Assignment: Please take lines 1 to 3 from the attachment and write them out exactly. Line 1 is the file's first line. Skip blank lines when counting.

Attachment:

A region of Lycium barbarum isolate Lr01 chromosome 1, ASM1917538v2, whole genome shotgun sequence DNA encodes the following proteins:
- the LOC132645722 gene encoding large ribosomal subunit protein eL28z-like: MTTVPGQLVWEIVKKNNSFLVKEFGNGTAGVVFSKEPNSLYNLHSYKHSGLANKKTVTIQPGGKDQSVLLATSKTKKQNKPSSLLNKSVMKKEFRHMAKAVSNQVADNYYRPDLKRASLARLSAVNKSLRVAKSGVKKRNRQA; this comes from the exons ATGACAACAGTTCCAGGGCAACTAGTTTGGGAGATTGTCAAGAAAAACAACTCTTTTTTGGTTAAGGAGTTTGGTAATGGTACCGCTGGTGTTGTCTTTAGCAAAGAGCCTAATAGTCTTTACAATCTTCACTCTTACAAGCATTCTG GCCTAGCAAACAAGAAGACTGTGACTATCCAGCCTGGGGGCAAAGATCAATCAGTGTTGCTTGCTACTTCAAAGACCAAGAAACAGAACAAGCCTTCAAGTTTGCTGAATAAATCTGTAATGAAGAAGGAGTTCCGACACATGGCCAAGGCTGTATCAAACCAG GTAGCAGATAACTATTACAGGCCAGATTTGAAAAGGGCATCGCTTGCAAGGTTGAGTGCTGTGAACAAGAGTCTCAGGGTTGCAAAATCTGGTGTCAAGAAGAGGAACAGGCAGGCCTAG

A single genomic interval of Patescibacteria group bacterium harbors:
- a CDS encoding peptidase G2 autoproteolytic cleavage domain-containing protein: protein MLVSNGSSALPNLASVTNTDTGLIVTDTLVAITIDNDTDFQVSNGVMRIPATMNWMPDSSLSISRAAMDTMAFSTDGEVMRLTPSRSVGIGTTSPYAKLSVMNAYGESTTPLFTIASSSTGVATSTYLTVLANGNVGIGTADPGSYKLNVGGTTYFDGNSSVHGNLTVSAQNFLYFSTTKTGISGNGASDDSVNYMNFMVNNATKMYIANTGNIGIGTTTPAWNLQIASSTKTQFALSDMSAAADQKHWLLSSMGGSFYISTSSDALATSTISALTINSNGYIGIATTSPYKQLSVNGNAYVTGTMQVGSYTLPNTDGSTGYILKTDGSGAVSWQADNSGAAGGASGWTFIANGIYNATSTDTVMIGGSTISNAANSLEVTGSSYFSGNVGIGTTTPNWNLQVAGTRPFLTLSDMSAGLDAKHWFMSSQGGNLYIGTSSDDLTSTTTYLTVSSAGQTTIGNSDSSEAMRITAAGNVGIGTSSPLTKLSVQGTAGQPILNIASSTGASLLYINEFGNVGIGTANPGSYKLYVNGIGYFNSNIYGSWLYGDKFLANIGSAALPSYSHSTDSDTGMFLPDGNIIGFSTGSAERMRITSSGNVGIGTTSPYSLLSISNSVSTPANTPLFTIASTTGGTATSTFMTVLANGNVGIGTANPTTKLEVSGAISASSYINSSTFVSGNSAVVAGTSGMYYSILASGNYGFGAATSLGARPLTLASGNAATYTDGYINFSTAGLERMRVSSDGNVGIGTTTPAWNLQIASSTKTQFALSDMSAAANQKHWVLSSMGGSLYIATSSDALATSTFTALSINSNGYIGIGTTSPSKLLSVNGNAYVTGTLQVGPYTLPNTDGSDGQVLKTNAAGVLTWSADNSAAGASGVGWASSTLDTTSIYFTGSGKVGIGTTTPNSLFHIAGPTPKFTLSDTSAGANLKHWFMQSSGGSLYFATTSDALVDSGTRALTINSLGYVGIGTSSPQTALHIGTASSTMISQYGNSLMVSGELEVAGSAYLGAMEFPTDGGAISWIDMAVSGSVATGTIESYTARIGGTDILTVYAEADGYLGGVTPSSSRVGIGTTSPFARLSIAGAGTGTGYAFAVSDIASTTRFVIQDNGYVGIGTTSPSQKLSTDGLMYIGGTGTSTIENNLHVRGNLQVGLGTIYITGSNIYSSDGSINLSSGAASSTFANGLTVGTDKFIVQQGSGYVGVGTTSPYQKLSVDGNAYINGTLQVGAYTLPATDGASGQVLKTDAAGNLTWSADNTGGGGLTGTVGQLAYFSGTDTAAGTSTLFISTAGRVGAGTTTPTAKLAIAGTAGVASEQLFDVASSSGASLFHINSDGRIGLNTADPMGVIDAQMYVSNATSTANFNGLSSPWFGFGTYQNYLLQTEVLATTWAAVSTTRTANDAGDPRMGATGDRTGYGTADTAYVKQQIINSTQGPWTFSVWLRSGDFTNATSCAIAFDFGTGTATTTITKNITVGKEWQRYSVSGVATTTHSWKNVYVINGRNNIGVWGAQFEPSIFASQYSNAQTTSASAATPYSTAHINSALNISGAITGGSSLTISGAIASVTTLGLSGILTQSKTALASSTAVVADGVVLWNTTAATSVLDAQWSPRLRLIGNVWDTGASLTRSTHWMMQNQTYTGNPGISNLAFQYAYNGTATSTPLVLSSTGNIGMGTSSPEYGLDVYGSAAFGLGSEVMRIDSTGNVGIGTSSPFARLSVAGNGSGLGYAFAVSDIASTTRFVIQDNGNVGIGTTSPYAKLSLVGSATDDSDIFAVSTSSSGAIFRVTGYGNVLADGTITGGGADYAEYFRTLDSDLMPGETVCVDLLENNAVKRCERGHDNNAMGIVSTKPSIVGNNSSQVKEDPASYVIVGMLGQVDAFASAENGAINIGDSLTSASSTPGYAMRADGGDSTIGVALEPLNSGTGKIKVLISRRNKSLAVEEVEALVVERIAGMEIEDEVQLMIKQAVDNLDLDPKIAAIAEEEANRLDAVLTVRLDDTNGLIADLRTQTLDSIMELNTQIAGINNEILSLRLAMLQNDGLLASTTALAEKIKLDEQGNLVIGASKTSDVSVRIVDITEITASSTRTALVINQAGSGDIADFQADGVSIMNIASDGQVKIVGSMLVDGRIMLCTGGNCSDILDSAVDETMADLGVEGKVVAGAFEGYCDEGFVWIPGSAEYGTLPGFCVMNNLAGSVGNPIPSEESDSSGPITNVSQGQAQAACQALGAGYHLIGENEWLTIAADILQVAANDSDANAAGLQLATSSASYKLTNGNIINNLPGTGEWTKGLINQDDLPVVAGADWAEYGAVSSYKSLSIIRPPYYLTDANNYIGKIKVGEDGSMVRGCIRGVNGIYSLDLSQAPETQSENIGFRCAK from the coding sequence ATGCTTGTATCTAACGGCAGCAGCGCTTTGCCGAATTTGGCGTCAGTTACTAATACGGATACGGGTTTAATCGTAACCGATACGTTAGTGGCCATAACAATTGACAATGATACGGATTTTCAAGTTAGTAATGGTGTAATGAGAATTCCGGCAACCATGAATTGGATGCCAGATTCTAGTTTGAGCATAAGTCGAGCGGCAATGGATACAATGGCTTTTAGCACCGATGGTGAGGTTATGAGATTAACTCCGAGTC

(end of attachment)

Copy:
A region of Lycium barbarum isolate Lr01 chromosome 1, ASM1917538v2, whole genome shotgun sequence DNA encodes the following proteins:
- the LOC132645722 gene encoding large ribosomal subunit protein eL28z-like: MTTVPGQLVWEIVKKNNSFLVKEFGNGTAGVVFSKEPNSLYNLHSYKHSGLANKKTVTIQPGGKDQSVLLATSKTKKQNKPSSLLNKSVMKKEFRHMAKAVSNQVADNYYRPDLKRASLARLSAVNKSLRVAKSGVKKRNRQA; this comes from the exons ATGACAACAGTTCCAGGGCAACTAGTTTGGGAGATTGTCAAGAAAAACAACTCTTTTTTGGTTAAGGAGTTTGGTAATGGTACCGCTGGTGTTGTCTTTAGCAAAGAGCCTAATAGTCTTTACAATCTTCACTCTTACAAGCATTCTG GCCTAGCAAACAAGAAGACTGTGACTATCCAGCCTGGGGGCAAAGATCAATCAGTGTTGCTTGCTACTTCAAAGACCAAGAAACAGAACAAGCCTTCAAGTTTGCTGAATAAATCTGTAATGAAGAAGGAGTTCCGACACATGGCCAAGGCTGTATCAAACCAG GTAGCAGATAACTATTACAGGCCAGATTTGAAAAGGGCATCGCTTGCAAGGTTGAGTGCTGTGAACAAGAGTCTCAGGGTTGCAAAATCTGGTGTCAAGAAGAGGAACAGGCAGGCCTAG

A single genomic interval of Patescibacteria group bacterium harbors: